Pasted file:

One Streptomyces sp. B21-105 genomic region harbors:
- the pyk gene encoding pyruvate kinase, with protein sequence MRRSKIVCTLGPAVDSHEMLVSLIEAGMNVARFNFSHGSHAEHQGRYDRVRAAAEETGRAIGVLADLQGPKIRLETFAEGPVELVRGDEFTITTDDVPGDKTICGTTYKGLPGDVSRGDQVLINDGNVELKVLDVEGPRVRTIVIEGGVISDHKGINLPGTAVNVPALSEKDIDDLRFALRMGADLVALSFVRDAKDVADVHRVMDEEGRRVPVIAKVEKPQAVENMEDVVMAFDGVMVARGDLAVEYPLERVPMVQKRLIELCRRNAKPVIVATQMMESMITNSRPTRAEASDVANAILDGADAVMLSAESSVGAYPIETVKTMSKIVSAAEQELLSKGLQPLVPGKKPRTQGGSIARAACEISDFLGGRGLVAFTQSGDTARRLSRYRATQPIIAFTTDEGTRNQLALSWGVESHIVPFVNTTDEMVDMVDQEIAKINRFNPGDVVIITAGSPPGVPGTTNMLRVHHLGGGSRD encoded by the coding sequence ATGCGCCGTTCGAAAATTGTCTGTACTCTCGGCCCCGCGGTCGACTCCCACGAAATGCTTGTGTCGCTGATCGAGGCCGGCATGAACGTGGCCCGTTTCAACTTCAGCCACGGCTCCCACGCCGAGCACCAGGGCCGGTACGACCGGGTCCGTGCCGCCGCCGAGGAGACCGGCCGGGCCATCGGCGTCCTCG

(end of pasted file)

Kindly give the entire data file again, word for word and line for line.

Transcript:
One Streptomyces sp. B21-105 genomic region harbors:
- the pyk gene encoding pyruvate kinase, with protein sequence MRRSKIVCTLGPAVDSHEMLVSLIEAGMNVARFNFSHGSHAEHQGRYDRVRAAAEETGRAIGVLADLQGPKIRLETFAEGPVELVRGDEFTITTDDVPGDKTICGTTYKGLPGDVSRGDQVLINDGNVELKVLDVEGPRVRTIVIEGGVISDHKGINLPGTAVNVPALSEKDIDDLRFALRMGADLVALSFVRDAKDVADVHRVMDEEGRRVPVIAKVEKPQAVENMEDVVMAFDGVMVARGDLAVEYPLERVPMVQKRLIELCRRNAKPVIVATQMMESMITNSRPTRAEASDVANAILDGADAVMLSAESSVGAYPIETVKTMSKIVSAAEQELLSKGLQPLVPGKKPRTQGGSIARAACEISDFLGGRGLVAFTQSGDTARRLSRYRATQPIIAFTTDEGTRNQLALSWGVESHIVPFVNTTDEMVDMVDQEIAKINRFNPGDVVIITAGSPPGVPGTTNMLRVHHLGGGSRD encoded by the coding sequence ATGCGCCGTTCGAAAATTGTCTGTACTCTCGGCCCCGCGGTCGACTCCCACGAAATGCTTGTGTCGCTGATCGAGGCCGGCATGAACGTGGCCCGTTTCAACTTCAGCCACGGCTCCCACGCCGAGCACCAGGGCCGGTACGACCGGGTCCGTGCCGCCGCCGAGGAGACCGGCCGGGCCATCGGCGTCCTCG